This year was no different from the past few: I was having trouble making up my mind on where to go on this year's motorcycle trip. In fact, I was even debating on whether or not I wanted to make a trip at all.
Now to any of you who have followed my previous trip exploits this idea of not taking a motorcycle trip may sound strange, so let me explain. I had several compelling arguments that put together were making a strong case for me to just stay home.
First and foremost, I am not made of money. I am very thankful to have a decent job and am by no means poor, but at the same time we live on a budget (unlike our government, but that's another rant.) My wife works part-time to allow her to be home with my son when he's not in school.
My motorcycle was in need of a new front tire. Truth be told, I probably should have replaced it before last year's trip to Wisconsin, but being the frugal (cheap) person I am I decided to eek one more trip out of that tire. This year, however, there was no doubt that the tire would need to be replaced as it had worn completely bald in the center. If I were to hit rain with this worn tire I most certainly would be living dangerously.
While traveling in July our car had broken down and cost us $1000 to get it back on the road so we could get home. This unexpected event had put a dent in our saving. Looking at my account balance, I was wondering if I wanted to drain my balance even further by springing for new rubber.
Finally in early August I came to the conclusion that if I didn't take a trip this year, I would regret it come mid-winter when the snow was falling and I was unable to ride. A local motorcycle shop ran a special on tires, so I bit the bullet and had my front tire replaced.
The next step was to finalize where I would be going. I've always wanted to visit Utah, so I did some preliminary mapping of a route that would take me there, as well as the northern parts of New Mexico and Arizona so I could add those states to my list.
If you haven't looked at a map recently, Utah is a long way from South Dakota. Realistically there would be no way to make it to Utah and back within four days, and maintain any sort of pace that would allow me to enjoy the trip. This route would be a five day trip minimum, and even then the "short" day would be in the 500 mile range. Ideally this route would be better suited to a six or seven day trip to really take it leisurely.
I probably could have talked my wife into letting me be gone five days; however there was another worry that was plaguing me about stringing together multiple 500+ mile days. About ten years prior to this trip, I was involved in a motorcycle accident. One of the results of this accident was that I dislocated my left shoulder. In the last few years I had noticed on high-mileage motorcycle days that this shoulder would start to ache. During the first half of 2011, my shoulder was starting to hurt fairly significantly leading me to worry I would have to have the problem surgically corrected.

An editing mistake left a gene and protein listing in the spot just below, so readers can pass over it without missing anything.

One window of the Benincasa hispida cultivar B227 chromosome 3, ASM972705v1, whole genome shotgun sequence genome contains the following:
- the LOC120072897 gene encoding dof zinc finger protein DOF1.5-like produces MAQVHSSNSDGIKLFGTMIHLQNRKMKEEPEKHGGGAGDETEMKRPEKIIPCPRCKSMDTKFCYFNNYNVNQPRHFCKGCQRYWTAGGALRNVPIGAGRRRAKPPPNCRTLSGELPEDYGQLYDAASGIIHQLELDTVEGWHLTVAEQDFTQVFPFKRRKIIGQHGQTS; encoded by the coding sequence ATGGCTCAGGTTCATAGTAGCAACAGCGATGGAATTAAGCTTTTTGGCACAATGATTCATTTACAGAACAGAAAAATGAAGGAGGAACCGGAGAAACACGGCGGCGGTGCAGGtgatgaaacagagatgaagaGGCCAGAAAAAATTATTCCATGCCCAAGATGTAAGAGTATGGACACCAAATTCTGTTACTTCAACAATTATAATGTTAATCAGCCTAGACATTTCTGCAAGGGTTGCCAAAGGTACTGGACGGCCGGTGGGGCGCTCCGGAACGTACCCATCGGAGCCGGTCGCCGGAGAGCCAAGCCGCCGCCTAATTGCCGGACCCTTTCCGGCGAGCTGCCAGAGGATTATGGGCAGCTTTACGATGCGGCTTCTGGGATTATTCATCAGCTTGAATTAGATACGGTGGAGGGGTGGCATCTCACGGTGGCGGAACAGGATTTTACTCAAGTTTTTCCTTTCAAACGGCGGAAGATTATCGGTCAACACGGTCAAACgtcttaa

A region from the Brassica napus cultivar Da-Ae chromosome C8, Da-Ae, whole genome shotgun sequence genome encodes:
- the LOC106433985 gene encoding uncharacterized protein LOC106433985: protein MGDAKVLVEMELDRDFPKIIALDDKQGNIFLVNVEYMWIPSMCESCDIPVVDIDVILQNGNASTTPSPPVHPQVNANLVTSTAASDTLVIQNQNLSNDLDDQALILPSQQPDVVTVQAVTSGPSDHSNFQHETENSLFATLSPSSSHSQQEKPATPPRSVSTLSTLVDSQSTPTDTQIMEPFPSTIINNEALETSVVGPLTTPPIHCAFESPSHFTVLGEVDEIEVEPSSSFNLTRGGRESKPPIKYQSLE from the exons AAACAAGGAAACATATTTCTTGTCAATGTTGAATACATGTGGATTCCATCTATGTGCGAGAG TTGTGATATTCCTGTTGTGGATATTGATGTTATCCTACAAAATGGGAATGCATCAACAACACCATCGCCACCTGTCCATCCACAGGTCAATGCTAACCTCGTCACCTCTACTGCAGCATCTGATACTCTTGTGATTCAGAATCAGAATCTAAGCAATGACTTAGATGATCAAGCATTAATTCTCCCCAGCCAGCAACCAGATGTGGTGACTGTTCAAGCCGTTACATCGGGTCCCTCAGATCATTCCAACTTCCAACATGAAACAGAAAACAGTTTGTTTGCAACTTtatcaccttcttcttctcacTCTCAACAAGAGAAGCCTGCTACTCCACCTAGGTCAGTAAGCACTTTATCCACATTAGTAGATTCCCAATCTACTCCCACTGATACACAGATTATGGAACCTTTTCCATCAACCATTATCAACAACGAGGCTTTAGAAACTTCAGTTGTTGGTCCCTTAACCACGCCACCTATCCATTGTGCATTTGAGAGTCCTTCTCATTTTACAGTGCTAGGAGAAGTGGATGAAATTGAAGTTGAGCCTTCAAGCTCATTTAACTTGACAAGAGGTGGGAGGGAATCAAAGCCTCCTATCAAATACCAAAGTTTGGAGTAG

By August, my shoulder was starting to improve. However I was still skeptical that I could pull off the five day trip to Utah without excessive pain. Therefore I decided to shelve this trip idea for now and find a shorter trip to take at this point in time.
Three years prior I had ridden down through Arkansas. One thing I realized on that trip was that the roads I traveled in that state were excellent. I could also tell that there were plenty of other great roads in the area that I didn't ride on that journey. At that time I had made preliminary plans to return to Arkansas someday and ride the area more extensively.
Two days prior to my trip departure date, I finally made up my mind that this would be the year I would return to Arkansas. Nothing like waiting until the last possible minute.
Last year I changed my strategy from previous trips where I set up camp at a single base location and just made day trips, returning to my campsite at night. I decided to employ the same strategy again this year. I called up the Kettle Campground in Eureka Springs where I had stayed on the previous trip and reserved a campsite for three nights.
The night prior to leaving, my son had football practice until 8 PM. This left me little time for packing once we got home, but to my surprise the packing process went very quickly. Apparently I had done this enough times that it didn't require much thought. I just went down the checklist I use and spread everything out on my bed. Once I had everything I needed, I packed it into the appropriate spots in my bag, then loaded up the bike.
To save myself time in the morning, I also rode up to a nearby gas station and topped off the tank, as well as made sure the tires were properly inflated. This turned out to be a good thing as I discovered the shop had pumped up my new front tire to 50 psi, when the maximum inflation rating was 40 psi.
With the bike ready to go, all I had left to do was spend a little time with my wife and then get a good night's sleep before I left.
This page last updated on 06/28/2018